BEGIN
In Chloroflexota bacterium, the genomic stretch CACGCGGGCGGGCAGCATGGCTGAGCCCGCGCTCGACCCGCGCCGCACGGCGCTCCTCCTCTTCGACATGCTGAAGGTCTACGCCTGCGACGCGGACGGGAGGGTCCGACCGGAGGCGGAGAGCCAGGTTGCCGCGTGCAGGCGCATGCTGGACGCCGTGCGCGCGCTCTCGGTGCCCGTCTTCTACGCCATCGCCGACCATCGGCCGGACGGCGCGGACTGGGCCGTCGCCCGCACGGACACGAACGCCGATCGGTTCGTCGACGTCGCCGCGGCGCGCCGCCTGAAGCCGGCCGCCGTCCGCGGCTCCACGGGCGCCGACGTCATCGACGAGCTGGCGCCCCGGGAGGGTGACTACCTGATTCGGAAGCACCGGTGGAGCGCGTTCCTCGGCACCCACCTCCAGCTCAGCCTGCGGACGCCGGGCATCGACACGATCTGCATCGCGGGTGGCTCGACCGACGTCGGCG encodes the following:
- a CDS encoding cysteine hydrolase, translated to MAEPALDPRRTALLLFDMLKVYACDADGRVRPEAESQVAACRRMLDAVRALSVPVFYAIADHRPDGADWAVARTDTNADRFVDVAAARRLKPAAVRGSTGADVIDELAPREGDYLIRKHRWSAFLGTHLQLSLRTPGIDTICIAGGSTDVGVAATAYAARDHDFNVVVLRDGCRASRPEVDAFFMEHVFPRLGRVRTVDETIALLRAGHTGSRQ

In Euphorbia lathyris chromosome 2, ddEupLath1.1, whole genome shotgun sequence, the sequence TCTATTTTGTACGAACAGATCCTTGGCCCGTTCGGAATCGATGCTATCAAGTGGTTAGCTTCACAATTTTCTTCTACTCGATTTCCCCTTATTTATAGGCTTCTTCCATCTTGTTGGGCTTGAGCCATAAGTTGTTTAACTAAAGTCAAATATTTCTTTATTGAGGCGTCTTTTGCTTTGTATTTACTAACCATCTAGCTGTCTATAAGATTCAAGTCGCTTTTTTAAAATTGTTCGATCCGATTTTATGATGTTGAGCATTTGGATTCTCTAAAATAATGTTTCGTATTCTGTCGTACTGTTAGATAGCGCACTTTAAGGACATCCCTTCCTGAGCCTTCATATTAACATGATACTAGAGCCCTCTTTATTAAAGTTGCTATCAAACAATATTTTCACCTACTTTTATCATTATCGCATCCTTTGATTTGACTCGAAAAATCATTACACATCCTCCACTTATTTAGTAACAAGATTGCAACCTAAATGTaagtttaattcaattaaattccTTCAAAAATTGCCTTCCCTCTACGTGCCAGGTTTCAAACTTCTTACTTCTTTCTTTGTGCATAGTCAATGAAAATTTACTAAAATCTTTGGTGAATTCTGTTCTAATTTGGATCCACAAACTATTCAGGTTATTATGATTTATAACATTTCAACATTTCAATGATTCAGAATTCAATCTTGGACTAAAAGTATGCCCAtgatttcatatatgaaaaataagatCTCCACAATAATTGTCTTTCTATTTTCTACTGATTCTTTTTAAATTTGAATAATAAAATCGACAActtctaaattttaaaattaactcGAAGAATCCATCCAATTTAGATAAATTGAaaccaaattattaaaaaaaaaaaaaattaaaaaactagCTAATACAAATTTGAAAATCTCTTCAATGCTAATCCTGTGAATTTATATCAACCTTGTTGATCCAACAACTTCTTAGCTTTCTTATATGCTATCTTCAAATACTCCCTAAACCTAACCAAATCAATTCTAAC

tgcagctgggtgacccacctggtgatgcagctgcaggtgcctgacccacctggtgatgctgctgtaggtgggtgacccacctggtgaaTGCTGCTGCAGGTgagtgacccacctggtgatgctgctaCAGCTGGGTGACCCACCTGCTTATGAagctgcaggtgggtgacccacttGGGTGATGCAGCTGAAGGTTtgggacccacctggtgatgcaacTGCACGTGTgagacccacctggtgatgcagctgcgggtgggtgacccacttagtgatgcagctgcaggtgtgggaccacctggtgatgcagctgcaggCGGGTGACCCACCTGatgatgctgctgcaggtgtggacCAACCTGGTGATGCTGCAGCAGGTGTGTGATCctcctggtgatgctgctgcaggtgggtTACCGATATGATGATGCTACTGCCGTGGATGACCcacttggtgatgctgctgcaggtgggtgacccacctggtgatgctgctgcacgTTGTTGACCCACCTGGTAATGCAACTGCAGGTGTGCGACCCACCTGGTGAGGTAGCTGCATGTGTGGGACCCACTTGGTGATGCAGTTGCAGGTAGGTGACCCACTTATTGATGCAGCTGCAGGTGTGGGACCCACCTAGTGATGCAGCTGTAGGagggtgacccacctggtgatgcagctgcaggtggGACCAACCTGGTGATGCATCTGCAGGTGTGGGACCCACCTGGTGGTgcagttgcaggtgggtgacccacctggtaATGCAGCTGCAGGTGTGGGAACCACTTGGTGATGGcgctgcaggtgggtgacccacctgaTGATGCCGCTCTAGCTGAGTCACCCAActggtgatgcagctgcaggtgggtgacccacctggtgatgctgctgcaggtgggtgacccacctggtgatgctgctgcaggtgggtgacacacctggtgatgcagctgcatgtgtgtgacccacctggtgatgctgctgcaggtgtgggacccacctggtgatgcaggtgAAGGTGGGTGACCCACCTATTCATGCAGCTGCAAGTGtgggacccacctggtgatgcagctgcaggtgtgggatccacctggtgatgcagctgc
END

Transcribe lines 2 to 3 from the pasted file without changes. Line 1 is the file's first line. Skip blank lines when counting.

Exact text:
- a CDS encoding cysteine hydrolase, translated to MAEPALDPRRTALLLFDMLKVYACDADGRVRPEAESQVAACRRMLDAVRALSVPVFYAIADHRPDGADWAVARTDTNADRFVDVAAARRLKPAAVRGSTGADVIDELAPREGDYLIRKHRWSAFLGTHLQLSLRTPGIDTICIAGGSTDVGVAATAYAARDHDFNVVVLRDGCRASRPEVDAFFMEHVFPRLGRVRTVDETIALLRAGHTGSRQ

In Euphorbia lathyris chromosome 2, ddEupLath1.1, whole genome shotgun sequence, the sequence TCTATTTTGTACGAACAGATCCTTGGCCCGTTCGGAATCGATGCTATCAAGTGGTTAGCTTCACAATTTTCTTCTACTCGATTTCCCCTTATTTATAGGCTTCTTCCATCTTGTTGGGCTTGAGCCATAAGTTGTTTAACTAAAGTCAAATATTTCTTTATTGAGGCGTCTTTTGCTTTGTATTTACTAACCATCTAGCTGTCTATAAGATTCAAGTCGCTTTTTTAAAATTGTTCGATCCGATTTTATGATGTTGAGCATTTGGATTCTCTAAAATAATGTTTCGTATTCTGTCGTACTGTTAGATAGCGCACTTTAAGGACATCCCTTCCTGAGCCTTCATATTAACATGATACTAGAGCCCTCTTTATTAAAGTTGCTATCAAACAATATTTTCACCTACTTTTATCATTATCGCATCCTTTGATTTGACTCGAAAAATCATTACACATCCTCCACTTATTTAGTAACAAGATTGCAACCTAAATGTaagtttaattcaattaaattccTTCAAAAATTGCCTTCCCTCTACGTGCCAGGTTTCAAACTTCTTACTTCTTTCTTTGTGCATAGTCAATGAAAATTTACTAAAATCTTTGGTGAATTCTGTTCTAATTTGGATCCACAAACTATTCAGGTTATTATGATTTATAACATTTCAACATTTCAATGATTCAGAATTCAATCTTGGACTAAAAGTATGCCCAtgatttcatatatgaaaaataagatCTCCACAATAATTGTCTTTCTATTTTCTACTGATTCTTTTTAAATTTGAATAATAAAATCGACAActtctaaattttaaaattaactcGAAGAATCCATCCAATTTAGATAAATTGAaaccaaattattaaaaaaaaaaaaaattaaaaaactagCTAATACAAATTTGAAAATCTCTTCAATGCTAATCCTGTGAATTTATATCAACCTTGTTGATCCAACAACTTCTTAGCTTTCTTATATGCTATCTTCAAATACTCCCTAAACCTAACCAAATCAATTCTAAC